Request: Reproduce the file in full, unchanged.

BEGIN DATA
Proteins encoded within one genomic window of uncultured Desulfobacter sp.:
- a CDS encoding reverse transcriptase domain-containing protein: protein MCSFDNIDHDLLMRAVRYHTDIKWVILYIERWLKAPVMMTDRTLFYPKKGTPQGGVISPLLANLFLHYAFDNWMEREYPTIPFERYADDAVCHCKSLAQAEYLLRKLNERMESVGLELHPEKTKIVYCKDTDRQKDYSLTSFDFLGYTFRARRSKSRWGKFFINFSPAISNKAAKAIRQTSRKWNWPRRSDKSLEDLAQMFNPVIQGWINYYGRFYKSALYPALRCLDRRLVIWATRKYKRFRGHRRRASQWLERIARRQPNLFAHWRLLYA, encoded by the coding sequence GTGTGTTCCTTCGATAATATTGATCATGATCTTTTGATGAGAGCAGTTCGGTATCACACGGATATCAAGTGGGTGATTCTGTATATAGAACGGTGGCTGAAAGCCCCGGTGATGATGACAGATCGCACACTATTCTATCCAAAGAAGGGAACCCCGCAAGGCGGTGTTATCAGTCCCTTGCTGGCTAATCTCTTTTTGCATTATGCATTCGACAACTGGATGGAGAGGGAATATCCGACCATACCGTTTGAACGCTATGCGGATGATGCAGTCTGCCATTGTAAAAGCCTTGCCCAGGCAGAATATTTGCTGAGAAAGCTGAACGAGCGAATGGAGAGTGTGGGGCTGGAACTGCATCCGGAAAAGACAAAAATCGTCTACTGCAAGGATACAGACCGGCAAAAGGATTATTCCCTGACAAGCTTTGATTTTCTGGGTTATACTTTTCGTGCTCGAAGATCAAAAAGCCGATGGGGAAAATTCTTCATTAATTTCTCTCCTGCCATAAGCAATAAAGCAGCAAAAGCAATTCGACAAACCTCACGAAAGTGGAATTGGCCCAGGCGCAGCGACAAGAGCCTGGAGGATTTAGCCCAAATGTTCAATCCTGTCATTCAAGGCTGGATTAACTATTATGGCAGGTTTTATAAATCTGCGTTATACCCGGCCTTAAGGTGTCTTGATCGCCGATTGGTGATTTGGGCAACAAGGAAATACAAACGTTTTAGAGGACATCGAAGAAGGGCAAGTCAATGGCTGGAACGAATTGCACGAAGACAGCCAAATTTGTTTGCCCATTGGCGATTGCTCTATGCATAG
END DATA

Proteins encoded within one genomic window of uncultured Desulfobacter sp.:
- a CDS encoding reverse transcriptase domain-containing protein: protein MCSFDNIDHDLLMRAVRYHTDIKWVILYIERWLKAPVMMTDRTLFYPKKGTPQGGVISPLLANLFLHYAFDNWMEREYPTIPFERYADDAVCHCKSLAQAEYLLRKLNERMESVGLELHPEKTKIVYCKDTDRQKDYSLTSFDFLGYTFRARRSKSRWGKFFINFSPAISNKAAKAIRQTSRKWNWPRRSDKSLEDLAQMFNPVIQGWINYYGRFYKSALYPALRCLDRRLVIWATRKYKRFRGHRRRASQWLERIARRQPNLFAHWRLLYA, encoded by the coding sequence GTGTGTTCCTTCGATAATATTGATCATGATCTTTTGATGAGAGCAGTTCGGTATCACACGGATATCAAGTGGGTGATTCTGTATATAGAACGGTGGCTGAAAGCCCCGGTGATGATGACAGATCGCACACTATTCTATCCAAAGAAGGGAACCCCGCAAGGCGGTGTTATCAGTCCCTTGCTGGCTAATCTCTTTTTGCATTATGCATTCGACAACTGGATGGAGAGGGAATATCCGACCATACCGTTTGAACGCTATGCGGATGATGCAGTCTGCCATTGTAAAAGCCTTGCCCAGGCAGAATATTTGCTGAGAAAGCTGAACGAGCGAATGGAGAGTGTGGGGCTGGAACTGCATCCGGAAAAGACAAAAATCGTCTACTGCAAGGATACAGACCGGCAAAAGGATTATTCCCTGACAAGCTTTGATTTTCTGGGTTATACTTTTCGTGCTCGAAGATCAAAAAGCCGATGGGGAAAATTCTTCATTAATTTCTCTCCTGCCATAAGCAATAAAGCAGCAAAAGCAATTCGACAAACCTCACGAAAGTGGAATTGGCCCAGGCGCAGCGACAAGAGCCTGGAGGATTTAGCCCAAATGTTCAATCCTGTCATTCAAGGCTGGATTAACTATTATGGCAGGTTTTATAAATCTGCGTTATACCCGGCCTTAAGGTGTCTTGATCGCCGATTGGTGATTTGGGCAACAAGGAAATACAAACGTTTTAGAGGACATCGAAGAAGGGCAAGTCAATGGCTGGAACGAATTGCACGAAGACAGCCAAATTTGTTTGCCCATTGGCGATTGCTCTATGCATAG